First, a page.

Hap(pea) travellers

It was inevitable that, at some point, my peas in their pipelines had to find their way from the guttering in our front garden several hundred yards up the road and into the allotment earth.

They’ve done pretty well in the gutters, germination was very high and the mangetout in particular (I think, I forgot which was which) were looking really healthy and shooting up quickly. The [probable] peas started well, but had begun to lose colour and look a little bit sad.

And now the time had come for their exciting adventure! Mr MBaF helped me manoeuvre both 2.5m dirt-filled gutters into the open boot, over the back seat, between the front seats and onto the dashboard (lucky I don’t have a nice, or clean, car!).

My trug provided an anti-wobble wedge, and we were off!


Mr MBaF was busy with DIY at the house, so once the legumes were loaded, I was flying solo. But it was surprisingly straightforward to extract the pipes from the car and carry them to the plot.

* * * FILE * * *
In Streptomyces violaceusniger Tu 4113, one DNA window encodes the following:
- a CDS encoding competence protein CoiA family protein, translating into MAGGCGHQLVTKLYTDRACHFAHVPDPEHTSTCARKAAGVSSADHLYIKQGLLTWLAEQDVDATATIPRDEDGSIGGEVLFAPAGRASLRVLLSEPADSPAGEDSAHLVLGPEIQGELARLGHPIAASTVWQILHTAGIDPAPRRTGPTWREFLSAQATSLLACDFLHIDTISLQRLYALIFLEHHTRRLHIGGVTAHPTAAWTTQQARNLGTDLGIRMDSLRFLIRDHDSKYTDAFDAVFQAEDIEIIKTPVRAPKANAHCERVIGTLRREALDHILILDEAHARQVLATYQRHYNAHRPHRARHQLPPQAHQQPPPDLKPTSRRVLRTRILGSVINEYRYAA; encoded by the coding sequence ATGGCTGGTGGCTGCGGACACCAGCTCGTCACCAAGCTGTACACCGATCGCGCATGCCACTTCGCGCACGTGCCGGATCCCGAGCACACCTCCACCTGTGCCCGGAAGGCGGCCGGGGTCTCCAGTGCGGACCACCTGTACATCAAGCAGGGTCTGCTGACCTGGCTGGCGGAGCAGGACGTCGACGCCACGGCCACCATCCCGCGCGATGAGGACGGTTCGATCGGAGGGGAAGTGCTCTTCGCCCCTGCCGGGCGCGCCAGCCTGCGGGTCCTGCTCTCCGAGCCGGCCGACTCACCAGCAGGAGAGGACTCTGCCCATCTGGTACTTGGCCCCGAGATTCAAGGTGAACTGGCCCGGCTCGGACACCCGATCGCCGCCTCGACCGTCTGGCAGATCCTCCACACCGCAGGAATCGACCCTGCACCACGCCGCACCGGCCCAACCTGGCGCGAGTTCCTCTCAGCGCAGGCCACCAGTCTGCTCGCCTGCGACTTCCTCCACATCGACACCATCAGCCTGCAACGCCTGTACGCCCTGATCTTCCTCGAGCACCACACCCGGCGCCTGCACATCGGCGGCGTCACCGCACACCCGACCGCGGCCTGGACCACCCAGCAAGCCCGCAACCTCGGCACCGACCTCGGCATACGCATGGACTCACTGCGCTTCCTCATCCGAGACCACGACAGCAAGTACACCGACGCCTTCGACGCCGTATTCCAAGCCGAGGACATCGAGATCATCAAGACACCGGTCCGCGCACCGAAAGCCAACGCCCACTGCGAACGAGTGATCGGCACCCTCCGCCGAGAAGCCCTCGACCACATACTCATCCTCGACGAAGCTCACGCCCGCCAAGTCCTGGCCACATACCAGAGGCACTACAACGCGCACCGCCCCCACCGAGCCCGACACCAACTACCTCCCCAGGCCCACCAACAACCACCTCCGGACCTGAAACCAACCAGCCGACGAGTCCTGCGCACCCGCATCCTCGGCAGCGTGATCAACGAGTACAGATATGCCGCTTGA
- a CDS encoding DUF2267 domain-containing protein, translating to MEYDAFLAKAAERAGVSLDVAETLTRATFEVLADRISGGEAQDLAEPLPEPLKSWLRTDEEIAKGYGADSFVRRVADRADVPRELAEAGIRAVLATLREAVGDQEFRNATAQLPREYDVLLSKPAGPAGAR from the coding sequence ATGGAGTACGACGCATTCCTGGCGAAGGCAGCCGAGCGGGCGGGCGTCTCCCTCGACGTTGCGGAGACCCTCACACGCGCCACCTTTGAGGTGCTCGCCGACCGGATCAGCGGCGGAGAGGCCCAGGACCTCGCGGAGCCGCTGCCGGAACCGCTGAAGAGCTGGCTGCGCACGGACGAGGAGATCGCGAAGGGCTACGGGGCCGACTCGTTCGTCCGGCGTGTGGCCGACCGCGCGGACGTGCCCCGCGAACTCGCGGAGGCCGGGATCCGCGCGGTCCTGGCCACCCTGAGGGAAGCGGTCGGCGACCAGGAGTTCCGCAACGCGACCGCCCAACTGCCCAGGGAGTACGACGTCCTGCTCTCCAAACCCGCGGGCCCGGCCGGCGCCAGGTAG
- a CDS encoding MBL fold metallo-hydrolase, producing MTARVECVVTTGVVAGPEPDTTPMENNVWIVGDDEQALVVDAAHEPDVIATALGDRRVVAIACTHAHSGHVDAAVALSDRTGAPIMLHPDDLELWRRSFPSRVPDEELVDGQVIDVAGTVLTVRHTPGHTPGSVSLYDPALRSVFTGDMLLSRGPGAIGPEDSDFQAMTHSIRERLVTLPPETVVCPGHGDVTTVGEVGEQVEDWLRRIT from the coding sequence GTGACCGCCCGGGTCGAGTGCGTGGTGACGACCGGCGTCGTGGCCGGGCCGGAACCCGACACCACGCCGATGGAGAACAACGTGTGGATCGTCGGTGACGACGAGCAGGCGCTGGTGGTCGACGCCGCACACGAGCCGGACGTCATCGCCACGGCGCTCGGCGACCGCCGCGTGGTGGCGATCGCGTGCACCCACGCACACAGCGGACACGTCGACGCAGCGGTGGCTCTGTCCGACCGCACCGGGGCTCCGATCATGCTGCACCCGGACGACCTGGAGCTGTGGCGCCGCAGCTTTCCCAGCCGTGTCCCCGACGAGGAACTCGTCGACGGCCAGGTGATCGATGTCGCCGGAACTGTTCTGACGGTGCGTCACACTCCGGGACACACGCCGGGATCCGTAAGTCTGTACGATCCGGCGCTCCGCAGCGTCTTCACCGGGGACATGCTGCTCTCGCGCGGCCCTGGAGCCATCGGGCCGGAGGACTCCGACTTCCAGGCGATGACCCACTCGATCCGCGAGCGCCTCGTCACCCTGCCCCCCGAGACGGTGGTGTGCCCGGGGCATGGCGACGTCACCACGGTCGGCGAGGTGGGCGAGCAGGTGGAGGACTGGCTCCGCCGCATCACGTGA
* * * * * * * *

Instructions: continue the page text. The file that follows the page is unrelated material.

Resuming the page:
I used a bit of the allotment’s new muck pile, and dug over the area destined for the seedlings – before creating two shallow ditches.

I had thought that the rows of peas would be easiest to transfer if the soil was damp. But transfer of the first row (mangetout, I think) was a very messy affair, where I had to separate the row into smaller sections (breaking roots as I did) and push them along the pipeline. So I took a different approach with the second gutter, leaving it dry, and literally letting the row slide out into the prepared plot. This worked really well and was quick and clean.

I firmed the rows in, gave them a good soaking and stuck the pea sticks in along both rows for support. Then made some anti-pigeon foil ‘sails’ to blow around in the wind.

I know what you’re all thinking: it’s really a bit late to be planting peas. Yes yes, I know, and I’m not really expecting them to produce a crop. But it’s been a useful experiment for next year – a way to get my peas established without the bloody weevils having their wicked way with them.

And you never know, maybe we’ll have a late summer pea bonanza!


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